Re: Logo for user-friendly/browser-friendly/scalable pages

David Marsh (
31 Aug 97 17:16:13 +0000

Date: 31 Aug 97 17:16:13 +0000
From: David Marsh <>
In-Reply-To: <v03102808b02b98a3fcac@[]>
Message-ID: <>
Subject: Re: Logo for user-friendly/browser-friendly/scalable pages

On 29-Aug-97 00:04:45, (Walter Ian Kaye) said:
[Source: email, Subject was: Re: Logo for user-friendly/browser-friendly/scalable pages]

>Hmm... I'm getting an idea...

>How about some sort of "geek code" (but not as geeky) where we enumerate
>what the page uses, something like:

>        *: any

>WW:  window width

>So, an enumeration might look like:

>  216=Y; WW=472-*; JS=1; CK=0; J=0; TBL=2+; IMG=1,#5:6K,WHA

While this idea perhaps has some merit, forcing a given window size onto
viewers (we are obviously talking graphical browsers in this context) is a
really bad idea, and guaranteed to irritate.

It's far better that the width is either not specified, allowing the browser
to layout the page to fit (as ought to be intended) or specified as a
*percentage* width (in the case of table structures) so that the desired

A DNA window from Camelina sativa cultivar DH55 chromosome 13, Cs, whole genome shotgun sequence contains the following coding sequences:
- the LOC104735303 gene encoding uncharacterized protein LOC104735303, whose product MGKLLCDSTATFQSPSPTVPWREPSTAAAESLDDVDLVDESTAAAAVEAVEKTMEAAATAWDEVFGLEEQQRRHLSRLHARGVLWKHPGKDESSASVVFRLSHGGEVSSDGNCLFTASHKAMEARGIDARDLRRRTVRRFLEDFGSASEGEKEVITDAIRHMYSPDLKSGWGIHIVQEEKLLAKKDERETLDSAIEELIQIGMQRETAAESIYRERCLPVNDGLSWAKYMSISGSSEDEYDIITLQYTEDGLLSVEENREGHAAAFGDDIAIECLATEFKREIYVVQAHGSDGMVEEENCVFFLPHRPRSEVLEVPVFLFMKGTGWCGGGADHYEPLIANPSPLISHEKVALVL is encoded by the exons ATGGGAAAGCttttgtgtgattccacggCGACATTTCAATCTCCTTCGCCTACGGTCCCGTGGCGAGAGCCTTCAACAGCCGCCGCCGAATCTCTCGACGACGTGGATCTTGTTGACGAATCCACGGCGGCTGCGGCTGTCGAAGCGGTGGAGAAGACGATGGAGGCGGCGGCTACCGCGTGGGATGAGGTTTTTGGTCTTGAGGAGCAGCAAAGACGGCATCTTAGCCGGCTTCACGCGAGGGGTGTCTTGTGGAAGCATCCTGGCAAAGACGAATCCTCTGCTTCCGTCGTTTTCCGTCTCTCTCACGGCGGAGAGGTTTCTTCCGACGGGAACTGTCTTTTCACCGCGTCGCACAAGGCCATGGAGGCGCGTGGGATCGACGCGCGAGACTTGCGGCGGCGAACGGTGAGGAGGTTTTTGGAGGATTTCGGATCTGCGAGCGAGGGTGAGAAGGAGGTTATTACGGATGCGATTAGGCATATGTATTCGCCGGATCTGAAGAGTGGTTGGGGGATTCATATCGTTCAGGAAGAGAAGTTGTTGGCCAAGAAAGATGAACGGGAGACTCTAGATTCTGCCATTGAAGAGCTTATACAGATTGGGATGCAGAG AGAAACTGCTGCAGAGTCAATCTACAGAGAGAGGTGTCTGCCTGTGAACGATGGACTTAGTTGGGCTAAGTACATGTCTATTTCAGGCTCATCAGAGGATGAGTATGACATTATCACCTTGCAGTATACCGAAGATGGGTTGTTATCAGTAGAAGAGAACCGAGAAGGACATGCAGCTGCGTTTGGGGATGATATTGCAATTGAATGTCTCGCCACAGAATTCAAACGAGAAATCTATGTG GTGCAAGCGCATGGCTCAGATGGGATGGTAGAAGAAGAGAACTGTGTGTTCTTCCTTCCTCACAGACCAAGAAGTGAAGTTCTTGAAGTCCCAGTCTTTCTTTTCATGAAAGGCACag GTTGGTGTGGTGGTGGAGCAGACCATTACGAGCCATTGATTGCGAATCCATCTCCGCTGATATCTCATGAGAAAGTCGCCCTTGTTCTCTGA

centred/indentation effect (the most common usage for this) is scalable.

I much prefer to have two browser windows open at once, both of which are
naturally narrower than full screen width (which of course varies from
platform to platform and screenmode to screenmode in any case), so I really
resent being ordered to comply with viewing requirements of 640x480 or
800x600 or worse.

A more useful hint for page designers would be to consider bandwidth and the
hardware setups of genuine users. Apparently, a large proportion of Windows
users haven't figured out how to increase their screenmode from the default
640x480, and furthermore, screens larger than 800x600 are still the
exception rather than the norm.

For those reasons, I prefer to ensure that the 'total graphic width' of the
images in my webpages is not greater than 400 pixels, which allows two
browser windows to fit happily into an 800x600 screen, and just squash into
lower resolution screens. Smaller images of course, take less time to

A further consideration is that there are really two types of image on the
web, inline and downloadable. My belief is that inline images in documents
should not be overly large, so that while they may prettify a document, 
they do not stall the downloading and layout of the text (the important,
informational bit).

Likewise, downloadable images (eg maps, technical drawings, clip art, 
whatever) should be accessed through <A HREF..>s using textual or thumbnail 
links, so that users can download these images in the background and
continue reading, without having to wait for the (by implication) large
image to load before continuing to read.

David Marsh,  |    |
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